Student Recruitment

An ROTC student has designed learning modules to show civil engineering in action.

For Matt Wilson, a self-described “super senior” who plans on receiving his degree in civil engineering in December 2006, the question of whether to be or not to be an engineer never seemed to hold much of an option for him. The honest answer, he says, is that his mother repeatedly told him that he was going to be an engineer throughout the first 18 years of his life.

True to his mother’s forecast, and with his love for the outdoors and his disdain for a cubicle future, Wilson made his way from Winfield, Illinois, to Purdue and the School of Civil Engineering. As an ROTC student, he’s committed to spending the next four-and-a-half years in the U.S. Army. But he did want to do something to help recruit students to civil engineering before he left.

Working under the direction of Jason Weiss, an associate professor of civil engineering, Wilson responded to a call to create learning modules for an “Engineering 103” class. Since the start of last summer, he’s created three such modules to teach freshman students the basic concepts of civil engineering. One module-a bridge built from a model train set-allows students to perform a forensic-type investigation of a real-life viaduct collapse. “Each of the four legs leads to a scale, and we’re able to induce a wind load and study what causes the collapse,” he says.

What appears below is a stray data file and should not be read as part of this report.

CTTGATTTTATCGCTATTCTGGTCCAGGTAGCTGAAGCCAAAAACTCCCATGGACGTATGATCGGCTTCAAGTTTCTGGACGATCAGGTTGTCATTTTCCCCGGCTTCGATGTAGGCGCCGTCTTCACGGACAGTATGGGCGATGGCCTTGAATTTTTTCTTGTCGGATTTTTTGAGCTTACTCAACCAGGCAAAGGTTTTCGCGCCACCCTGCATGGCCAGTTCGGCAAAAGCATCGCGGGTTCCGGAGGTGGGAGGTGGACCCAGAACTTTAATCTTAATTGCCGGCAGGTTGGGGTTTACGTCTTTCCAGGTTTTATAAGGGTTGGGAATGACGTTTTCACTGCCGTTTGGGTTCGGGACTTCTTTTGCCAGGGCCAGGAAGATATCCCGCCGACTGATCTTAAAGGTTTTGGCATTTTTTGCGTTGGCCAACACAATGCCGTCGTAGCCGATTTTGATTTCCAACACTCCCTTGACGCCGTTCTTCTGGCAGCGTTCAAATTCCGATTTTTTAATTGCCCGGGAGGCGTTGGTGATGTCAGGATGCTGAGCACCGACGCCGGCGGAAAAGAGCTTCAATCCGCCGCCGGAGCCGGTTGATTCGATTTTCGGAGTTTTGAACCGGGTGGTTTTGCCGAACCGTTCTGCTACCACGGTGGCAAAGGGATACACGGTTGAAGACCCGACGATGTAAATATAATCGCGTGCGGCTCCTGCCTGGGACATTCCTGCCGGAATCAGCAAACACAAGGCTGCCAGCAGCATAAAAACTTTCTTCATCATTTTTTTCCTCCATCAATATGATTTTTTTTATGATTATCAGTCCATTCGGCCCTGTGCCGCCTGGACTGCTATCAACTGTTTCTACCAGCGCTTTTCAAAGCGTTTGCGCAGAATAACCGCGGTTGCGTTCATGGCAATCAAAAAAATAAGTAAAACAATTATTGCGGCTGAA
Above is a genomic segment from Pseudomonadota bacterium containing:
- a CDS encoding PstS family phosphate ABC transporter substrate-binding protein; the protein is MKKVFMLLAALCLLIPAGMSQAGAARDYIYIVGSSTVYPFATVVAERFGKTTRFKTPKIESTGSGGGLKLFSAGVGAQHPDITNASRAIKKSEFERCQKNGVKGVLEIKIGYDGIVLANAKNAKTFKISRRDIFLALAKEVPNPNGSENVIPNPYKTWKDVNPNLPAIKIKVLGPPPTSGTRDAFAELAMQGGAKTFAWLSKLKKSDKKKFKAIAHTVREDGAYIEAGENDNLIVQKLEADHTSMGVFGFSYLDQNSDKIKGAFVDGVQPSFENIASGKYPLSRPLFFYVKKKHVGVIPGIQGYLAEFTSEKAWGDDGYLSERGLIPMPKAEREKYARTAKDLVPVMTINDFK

Wilson also helped create scenarios where students would build bridges out of LEGOs, and even work out the logistics of the construction process. “They can actually sell back the pieces they don’t use,” Wilson says. “It’s a lot like scheduling on a construction site and figuring out efficient practices.”

Finally, Wilson ended his summer building a replica of a miniature city to showcase a new product that can radically reduce big-city pollution.

“Smog Eating” (or titanium dioxide) cement has the potential to reduce carbon monoxide and nitrogen dioxide pollution in cities by up to 50 percent. “Smog actually attaches itself to a building,” Wilson says. “Through a photochemical process with the sun and the concrete, the ‘smog eating’ cement eats that organic material, in effect making it a self-cleaning building.”

Wilson’s miniature city made of the same self-cleaning cement will be sprayed with a red dye, and students will be able to see the buildings go from white to red and back to white. And for a student like Wilson, who intends on practicing his engineering expertise in the great outdoors, there’s not much cooler than a building that eats smog.

–William Meiners